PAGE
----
Biden Wants Billionaire Tax (Rounding Up from Tenth of a Billion)
The President is taking a page out of Elizabeth Warren's playbook.
NYT (“Biden to Include Minimum Tax on Billionaires in Budget Proposal“):
The White House will ask Congress on Monday to pass a new minimum tax on billionaires as part of a budget proposal intended to revitalize President Biden’s domestic agenda and reduce the deficit.
The tax would require that American households worth more than $100 million pay a rate of at least 20 percent on their income as well as unrealized gains in the value of their liquid assets, such as stocks and bonds, which can accumulate value for years but are taxed only when they are sold.
Mr. Biden’s proposal to impose a tax on billionaires is the first time he has explicitly called for a wealth tax. While many in his party have advocated taxes that target an individual’s wealth — not just income — Mr. Biden has largely steered clear of such proposals in favor of increasing the top marginal income tax rate, imposing a higher tax on capital gains and estates, and raising taxes on corporations.
The “Billionaire Minimum Income Tax” would apply only to the top one-hundredth of 1 percent of American households, and over half of the revenue would come from those worth more than $1 billion. Those already paying more than 20 percent would not owe any additional taxes, although those paying below that level would have to pay the difference between their current tax rate and the new 20 percent rate.
AP (“Biden budget seeks minimum tax on households worth $100m“):
President Joe Biden intends to propose a minimum tax of 20% on households worth more than $100 million and cut projected budget deficits by more than $1 trillion over the next decade, according to a fact sheets released Saturday by the White House budget office.
The introduction of the minimum tax on the wealthiest Americans would represent a significant reorienting of the tax code. It would apply to the top 0.01% of households with half of the expected revenue coming from households worth $1 billion or more. The minimum tax would effectively prevent the wealthiest sliver of America from paying lower rates than families who think of themselves as middle class, while helping to generate revenues to fuel Biden’s domestic ambitions and keep the deficit in check relative to the U.S. economy.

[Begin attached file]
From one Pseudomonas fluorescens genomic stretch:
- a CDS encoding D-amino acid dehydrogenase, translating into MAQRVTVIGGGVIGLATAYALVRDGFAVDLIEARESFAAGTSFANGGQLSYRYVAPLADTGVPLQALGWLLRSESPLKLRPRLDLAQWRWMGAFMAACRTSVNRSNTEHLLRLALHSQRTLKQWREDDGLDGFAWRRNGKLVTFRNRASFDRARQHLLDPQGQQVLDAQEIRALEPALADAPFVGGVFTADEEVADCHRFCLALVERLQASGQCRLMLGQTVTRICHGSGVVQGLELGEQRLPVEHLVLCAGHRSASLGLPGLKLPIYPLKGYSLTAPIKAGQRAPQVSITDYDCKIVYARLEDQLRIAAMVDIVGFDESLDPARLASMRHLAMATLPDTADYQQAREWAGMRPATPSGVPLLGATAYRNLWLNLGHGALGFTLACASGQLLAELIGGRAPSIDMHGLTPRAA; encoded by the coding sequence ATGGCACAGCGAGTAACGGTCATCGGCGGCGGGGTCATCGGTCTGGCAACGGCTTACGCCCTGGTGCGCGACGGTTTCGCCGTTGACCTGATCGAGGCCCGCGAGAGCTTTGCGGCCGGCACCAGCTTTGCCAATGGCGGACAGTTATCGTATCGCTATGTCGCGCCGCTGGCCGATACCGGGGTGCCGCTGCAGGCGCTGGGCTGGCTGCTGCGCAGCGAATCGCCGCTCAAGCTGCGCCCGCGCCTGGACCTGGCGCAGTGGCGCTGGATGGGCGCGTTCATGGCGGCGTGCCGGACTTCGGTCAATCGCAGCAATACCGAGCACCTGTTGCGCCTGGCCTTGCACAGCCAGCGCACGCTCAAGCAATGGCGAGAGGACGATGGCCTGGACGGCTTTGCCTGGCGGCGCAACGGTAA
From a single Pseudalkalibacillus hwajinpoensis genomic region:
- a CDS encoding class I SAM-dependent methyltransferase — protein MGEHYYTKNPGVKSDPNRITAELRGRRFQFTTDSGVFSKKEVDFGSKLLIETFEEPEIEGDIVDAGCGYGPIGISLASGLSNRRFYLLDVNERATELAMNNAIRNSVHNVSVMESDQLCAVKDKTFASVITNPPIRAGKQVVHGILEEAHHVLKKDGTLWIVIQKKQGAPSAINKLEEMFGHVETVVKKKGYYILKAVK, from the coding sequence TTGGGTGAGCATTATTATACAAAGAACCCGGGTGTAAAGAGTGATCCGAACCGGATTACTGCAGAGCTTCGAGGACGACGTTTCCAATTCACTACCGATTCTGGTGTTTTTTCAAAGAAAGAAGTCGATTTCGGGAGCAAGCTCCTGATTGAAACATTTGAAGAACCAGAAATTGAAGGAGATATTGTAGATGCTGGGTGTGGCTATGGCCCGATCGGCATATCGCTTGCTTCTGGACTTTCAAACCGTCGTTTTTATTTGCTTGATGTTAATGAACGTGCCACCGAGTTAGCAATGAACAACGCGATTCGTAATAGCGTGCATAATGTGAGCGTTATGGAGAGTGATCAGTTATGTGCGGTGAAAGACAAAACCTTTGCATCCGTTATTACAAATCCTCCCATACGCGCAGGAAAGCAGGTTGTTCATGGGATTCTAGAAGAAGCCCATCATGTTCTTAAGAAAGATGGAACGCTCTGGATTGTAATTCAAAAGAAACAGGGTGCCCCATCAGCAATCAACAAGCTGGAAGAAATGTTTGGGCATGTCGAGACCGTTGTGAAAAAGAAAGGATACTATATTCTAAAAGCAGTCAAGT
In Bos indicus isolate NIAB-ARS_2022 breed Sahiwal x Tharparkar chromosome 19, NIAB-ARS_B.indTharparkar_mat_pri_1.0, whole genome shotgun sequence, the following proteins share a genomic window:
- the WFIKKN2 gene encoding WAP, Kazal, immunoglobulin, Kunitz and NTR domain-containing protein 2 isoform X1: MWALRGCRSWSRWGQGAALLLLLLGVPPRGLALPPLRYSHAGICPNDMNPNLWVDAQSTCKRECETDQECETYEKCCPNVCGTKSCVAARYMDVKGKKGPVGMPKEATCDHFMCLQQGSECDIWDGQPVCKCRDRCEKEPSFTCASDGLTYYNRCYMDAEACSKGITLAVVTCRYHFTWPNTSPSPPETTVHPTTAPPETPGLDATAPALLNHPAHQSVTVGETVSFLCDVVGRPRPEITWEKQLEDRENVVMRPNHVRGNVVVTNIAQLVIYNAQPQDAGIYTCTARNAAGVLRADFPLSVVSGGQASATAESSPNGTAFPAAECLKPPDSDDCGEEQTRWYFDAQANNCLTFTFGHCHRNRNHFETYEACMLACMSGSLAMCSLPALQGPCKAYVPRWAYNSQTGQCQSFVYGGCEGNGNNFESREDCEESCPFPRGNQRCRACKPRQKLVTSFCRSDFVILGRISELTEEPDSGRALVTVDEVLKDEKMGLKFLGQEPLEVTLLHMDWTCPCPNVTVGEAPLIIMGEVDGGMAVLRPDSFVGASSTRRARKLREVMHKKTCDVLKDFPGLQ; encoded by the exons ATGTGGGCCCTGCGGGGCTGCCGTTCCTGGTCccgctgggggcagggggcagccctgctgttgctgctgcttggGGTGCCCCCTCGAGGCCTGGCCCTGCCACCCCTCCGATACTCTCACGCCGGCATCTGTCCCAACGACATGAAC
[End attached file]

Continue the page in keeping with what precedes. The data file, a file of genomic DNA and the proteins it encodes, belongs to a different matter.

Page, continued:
In his proposal expected Monday, the lower deficits also reflect the economy’s resurgence as the United States emerges from the pandemic. It’s a sign that the government’s balance sheet will improve after a historic burst of spending to combat the coronavirus.
The fading of the pandemic and the growth has enabled the deficit to fall from $3.1 trillion in fiscal 2020 to $2.8 trillion last year and a projected $1.4 trillion this year. That deficit spending paid off in the form of the economy expanding at a 5.7% pace last year, the strongest growth since 1984. But inflation at a 40-year high also accompanied those robust gains as high prices have weighed on Biden’s popularity.
The age-old wisdom of American presidential politics, going back at least half a century, is that a candidate should meet his party’s voters where they are to win the primaries and then tack to the center to win the general election. Biden has done the opposite, running as a moderate in the Democratic primaries to defeat the likes of Elizabeth Warren and Bernie Sanders, only to adopt some of their more controversial policies later.
To the extent that we’re going to tax income as a primary means of funding the government, progressivity is a required component. It would be cruel to tax the income of those who are barely making enough to scrape by and we simply need more money to pay our bills than we could get taxing everyone at a rate that would be acceptable to median earners. The declining marginal utility of money means that it’s reasonable to tax the wealthy, however one defines that, more than those in the middle. After that, we’re just haggling over the price.
Still, while I get the demagogic appeal of “Billionaire Tax,” pretending that people with household worths a tenth that qualify as billionaires is sufficiently absurd that the New York Times shouldn’t play along. Further, while I’m far from an expert on taxation or high finance, this would seem to require either the government or households to conduct some sort of annual wealth assessment that would be expensive, burdensome, and intrusive.
To the extent that the wealthiest households aren’t paying their fair share, I would far rather radically increase the IRS’ enforcement budget and fix the tax system to close loopholes like carried interest and other provisions that treat income from the financial sector differently than wage income or ordinary investments that we mere mortals can make.
Of course, it seems incredibly unlikely that either Biden’s proposal or mine will actually get passed into law. I doubt very much Joe Manchin is on board with this.